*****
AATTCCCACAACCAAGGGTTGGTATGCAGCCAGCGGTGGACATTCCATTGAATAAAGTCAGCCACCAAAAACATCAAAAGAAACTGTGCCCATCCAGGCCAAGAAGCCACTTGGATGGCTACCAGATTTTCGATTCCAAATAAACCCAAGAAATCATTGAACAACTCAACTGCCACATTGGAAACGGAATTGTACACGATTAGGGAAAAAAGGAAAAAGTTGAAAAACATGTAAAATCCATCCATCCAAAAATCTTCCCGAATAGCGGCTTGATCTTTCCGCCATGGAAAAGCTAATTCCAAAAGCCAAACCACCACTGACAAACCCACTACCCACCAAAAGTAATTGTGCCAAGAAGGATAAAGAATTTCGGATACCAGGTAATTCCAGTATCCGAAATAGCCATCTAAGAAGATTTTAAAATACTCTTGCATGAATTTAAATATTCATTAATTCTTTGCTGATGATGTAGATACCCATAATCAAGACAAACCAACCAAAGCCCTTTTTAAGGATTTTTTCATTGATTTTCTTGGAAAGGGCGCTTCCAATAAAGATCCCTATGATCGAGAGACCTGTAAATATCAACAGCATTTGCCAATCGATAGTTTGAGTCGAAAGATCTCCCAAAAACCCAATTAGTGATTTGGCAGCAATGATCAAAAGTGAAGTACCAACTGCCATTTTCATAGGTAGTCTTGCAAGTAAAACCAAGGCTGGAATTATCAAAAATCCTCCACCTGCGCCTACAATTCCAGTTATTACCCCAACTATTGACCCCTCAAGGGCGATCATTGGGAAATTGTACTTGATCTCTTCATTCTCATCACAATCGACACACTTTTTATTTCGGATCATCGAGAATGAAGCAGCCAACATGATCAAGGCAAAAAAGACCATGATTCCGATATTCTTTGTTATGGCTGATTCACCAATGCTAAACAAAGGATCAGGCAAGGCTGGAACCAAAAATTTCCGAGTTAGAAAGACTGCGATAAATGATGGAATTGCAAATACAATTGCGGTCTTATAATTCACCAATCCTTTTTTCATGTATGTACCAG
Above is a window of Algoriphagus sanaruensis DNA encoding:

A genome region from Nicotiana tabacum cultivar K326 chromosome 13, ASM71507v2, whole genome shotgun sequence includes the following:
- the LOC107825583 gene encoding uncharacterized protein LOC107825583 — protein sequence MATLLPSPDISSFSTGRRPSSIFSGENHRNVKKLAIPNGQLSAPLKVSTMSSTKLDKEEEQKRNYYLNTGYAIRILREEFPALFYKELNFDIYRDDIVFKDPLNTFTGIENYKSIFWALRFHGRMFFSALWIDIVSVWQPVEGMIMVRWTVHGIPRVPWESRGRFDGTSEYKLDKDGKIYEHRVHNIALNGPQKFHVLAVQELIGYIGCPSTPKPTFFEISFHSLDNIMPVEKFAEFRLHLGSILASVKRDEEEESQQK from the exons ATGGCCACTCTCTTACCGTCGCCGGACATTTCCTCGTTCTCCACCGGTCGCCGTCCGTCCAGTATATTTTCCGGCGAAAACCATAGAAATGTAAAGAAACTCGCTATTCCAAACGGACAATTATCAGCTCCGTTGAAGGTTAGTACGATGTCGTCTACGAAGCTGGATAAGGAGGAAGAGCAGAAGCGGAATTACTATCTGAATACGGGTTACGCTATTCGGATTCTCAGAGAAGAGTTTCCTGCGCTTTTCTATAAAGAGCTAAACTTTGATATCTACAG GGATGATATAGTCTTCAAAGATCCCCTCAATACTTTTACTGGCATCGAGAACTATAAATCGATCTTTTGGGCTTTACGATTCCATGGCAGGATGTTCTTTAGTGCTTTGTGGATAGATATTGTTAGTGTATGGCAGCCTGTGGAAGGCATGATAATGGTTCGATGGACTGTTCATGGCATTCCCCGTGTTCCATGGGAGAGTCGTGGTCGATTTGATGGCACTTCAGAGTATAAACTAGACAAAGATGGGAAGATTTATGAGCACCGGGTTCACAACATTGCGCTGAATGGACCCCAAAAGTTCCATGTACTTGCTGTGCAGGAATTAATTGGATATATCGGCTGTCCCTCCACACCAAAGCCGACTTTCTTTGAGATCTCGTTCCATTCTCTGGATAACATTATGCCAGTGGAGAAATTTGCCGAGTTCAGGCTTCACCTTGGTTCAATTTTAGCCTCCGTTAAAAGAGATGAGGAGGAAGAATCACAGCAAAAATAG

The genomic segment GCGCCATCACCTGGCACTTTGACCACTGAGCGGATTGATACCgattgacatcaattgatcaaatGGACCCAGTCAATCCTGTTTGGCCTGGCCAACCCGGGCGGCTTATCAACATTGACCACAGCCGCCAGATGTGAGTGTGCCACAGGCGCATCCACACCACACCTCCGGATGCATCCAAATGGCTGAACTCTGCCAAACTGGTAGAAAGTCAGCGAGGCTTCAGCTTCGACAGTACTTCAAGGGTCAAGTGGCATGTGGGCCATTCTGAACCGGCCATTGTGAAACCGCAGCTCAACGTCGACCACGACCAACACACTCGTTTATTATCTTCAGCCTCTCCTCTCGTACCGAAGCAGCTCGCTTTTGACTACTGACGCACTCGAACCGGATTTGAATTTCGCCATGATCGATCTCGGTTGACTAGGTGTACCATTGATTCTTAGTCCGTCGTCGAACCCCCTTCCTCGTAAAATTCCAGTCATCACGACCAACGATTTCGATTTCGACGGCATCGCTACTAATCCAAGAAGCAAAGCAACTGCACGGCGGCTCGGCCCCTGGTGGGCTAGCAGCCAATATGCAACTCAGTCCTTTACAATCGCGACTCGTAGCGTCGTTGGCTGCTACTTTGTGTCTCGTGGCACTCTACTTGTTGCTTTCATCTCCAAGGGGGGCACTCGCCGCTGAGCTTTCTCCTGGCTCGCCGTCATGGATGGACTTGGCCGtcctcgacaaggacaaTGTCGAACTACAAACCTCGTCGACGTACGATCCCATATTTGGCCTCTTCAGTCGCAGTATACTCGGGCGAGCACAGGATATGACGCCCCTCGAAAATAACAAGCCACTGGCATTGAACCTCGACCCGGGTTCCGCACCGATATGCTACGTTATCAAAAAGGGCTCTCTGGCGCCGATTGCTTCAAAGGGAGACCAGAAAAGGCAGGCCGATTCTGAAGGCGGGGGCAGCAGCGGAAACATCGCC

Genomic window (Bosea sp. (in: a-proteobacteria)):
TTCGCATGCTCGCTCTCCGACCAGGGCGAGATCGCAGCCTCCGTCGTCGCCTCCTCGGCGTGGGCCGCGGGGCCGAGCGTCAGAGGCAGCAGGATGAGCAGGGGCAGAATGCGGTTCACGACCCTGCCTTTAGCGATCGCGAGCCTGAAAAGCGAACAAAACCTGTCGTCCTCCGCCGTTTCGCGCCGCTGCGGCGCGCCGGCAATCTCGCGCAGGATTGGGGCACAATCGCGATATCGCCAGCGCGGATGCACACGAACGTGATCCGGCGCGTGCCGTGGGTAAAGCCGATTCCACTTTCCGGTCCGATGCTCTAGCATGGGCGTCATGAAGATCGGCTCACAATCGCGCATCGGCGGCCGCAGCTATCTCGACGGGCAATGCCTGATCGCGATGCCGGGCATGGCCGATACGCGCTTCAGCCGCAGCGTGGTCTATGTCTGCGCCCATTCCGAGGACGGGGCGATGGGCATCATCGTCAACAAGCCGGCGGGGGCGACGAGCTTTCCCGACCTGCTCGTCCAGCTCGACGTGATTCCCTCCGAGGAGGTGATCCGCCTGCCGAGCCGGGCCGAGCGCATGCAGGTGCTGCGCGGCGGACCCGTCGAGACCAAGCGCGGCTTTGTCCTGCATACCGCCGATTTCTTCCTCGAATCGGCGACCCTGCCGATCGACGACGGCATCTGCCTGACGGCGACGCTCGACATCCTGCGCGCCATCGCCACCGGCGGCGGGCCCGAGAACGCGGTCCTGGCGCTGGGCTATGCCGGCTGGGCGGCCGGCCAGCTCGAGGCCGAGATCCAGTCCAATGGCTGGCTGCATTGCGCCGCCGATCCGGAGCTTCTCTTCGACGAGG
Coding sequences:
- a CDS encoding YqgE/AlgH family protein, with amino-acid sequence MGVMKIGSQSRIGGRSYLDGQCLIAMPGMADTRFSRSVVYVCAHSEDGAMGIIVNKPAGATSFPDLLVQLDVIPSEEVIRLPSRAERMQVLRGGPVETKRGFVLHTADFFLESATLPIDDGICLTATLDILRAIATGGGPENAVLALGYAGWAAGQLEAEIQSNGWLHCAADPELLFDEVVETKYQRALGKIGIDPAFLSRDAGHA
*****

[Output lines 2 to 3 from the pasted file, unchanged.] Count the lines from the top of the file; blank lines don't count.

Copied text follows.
Above is a window of Algoriphagus sanaruensis DNA encoding:

A genome region from Nicotiana tabacum cultivar K326 chromosome 13, ASM71507v2, whole genome shotgun sequence includes the following: